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Quote:
Originally Posted by Chonk_Master View Post
I'm going to be very, very careful with tire pressures. I'd rather have the traction and lose a few %. I don't know where those two things start to rub against each other but it would be a last or, more likely, never resort. That thing is heavy and needs everything it can get.
I'd get a second opinion but this is really low hanging fruit, especially for a heavy vehicle. Most gains from raising pressure come with the first few pounds.

My uneducated opinion: the tires on the Crosstour have always looked stylistically oversized to me, though I had no idea they were that heavy.


Quote:
Originally Posted by Chonk_Master View Post
I'm dying to lower it. I know a few places make well designed springs that keep your steering geometry right while giving you a couple of inches. That's more restricted by a student's budget than anything else, but it's definitely on the radar.
You're in luck - your car has double wishbone suspension all around, which (typically) means your camber won't be impacted by changes to ride height. In a pinch, you could just cut a quarter of a coil off and see where it lands, rinse and repeat. To properly lower you would ideally go stiffer as well (to prevent bottoming out). I have no idea how much travel these have.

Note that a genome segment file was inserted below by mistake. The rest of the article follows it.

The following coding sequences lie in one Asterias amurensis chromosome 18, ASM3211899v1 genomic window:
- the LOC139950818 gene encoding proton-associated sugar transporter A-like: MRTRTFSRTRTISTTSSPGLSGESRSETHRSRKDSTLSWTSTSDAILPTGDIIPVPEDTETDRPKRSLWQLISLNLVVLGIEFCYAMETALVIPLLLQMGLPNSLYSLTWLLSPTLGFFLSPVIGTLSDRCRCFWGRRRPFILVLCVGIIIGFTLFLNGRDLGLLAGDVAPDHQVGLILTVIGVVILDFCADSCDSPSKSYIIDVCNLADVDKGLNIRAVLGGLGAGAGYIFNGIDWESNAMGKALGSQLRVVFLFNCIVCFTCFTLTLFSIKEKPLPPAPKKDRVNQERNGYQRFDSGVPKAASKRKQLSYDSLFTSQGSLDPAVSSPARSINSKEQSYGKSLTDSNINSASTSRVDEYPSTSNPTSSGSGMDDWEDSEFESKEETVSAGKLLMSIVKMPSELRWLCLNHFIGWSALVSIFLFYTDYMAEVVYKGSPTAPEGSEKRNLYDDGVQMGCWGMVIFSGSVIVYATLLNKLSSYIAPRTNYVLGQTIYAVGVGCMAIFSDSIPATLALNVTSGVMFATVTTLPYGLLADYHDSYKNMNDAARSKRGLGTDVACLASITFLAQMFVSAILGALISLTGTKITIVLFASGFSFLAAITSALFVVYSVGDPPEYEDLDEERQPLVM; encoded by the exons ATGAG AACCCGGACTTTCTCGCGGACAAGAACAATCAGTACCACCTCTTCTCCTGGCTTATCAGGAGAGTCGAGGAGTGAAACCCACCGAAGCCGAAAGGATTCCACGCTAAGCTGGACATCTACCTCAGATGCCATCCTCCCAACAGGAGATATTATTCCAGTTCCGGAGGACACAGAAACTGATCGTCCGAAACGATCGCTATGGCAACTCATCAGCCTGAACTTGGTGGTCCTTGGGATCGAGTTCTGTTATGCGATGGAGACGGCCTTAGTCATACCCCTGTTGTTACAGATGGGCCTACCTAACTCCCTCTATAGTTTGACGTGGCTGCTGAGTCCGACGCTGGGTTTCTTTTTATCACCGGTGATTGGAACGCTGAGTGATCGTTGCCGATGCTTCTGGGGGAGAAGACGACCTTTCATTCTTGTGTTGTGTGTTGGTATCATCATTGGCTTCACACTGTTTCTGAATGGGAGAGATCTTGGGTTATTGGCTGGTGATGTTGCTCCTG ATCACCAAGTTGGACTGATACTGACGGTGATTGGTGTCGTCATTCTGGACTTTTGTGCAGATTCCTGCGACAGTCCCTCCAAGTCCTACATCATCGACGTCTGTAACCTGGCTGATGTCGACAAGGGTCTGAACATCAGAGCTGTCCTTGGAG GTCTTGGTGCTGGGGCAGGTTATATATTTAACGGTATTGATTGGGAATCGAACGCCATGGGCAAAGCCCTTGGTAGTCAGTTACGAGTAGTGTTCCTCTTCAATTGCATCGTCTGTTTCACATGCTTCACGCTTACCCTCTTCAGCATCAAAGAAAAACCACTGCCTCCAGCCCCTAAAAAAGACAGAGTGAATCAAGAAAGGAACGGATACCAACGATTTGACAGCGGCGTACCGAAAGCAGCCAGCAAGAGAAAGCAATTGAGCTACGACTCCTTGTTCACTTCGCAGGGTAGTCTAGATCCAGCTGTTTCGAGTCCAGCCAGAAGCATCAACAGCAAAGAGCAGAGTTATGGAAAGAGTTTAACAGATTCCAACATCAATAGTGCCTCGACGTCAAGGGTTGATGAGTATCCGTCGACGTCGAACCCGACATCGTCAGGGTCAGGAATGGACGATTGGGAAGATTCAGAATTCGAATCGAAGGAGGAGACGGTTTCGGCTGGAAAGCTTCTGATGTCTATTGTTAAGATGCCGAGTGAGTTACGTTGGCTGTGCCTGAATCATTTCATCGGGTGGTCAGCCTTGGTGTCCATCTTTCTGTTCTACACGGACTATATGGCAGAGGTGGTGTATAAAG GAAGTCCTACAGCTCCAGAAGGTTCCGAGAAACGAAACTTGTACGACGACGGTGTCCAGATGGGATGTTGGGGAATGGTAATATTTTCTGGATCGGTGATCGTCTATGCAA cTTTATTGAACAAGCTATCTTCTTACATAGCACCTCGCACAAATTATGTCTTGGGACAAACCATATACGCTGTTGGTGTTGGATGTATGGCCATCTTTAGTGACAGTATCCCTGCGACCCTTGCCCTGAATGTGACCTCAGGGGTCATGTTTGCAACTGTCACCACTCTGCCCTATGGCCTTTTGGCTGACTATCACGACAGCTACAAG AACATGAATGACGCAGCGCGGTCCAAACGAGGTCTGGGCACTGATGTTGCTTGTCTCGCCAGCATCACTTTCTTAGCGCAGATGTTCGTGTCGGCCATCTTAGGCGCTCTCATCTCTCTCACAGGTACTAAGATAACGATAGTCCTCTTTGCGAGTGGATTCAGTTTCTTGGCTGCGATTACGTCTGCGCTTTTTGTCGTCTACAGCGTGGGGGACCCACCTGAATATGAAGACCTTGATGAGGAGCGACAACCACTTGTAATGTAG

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Old 04-13-2020, 10:15 AM   #18 (permalink)
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Never cut coils. That causes more problems than it solves. There are spring clamps available cheap. Or you can use u bolts
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Old 04-13-2020, 10:39 AM   #19 (permalink)
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Quote:
Originally Posted by Piotrsko View Post
Never cut coils. That causes more problems than it solves. There are spring clamps available cheap. Or you can use u bolts
https://www.eatondetroitspring.com/c...-coil-springs/


Just as an example, on the rear of my car, I replaced the stock springs with stiffer ones that maintained approximately stock ride height. I then pulled close to 200lbs out of the back of the car, and it was sitting about an inch and a half higher.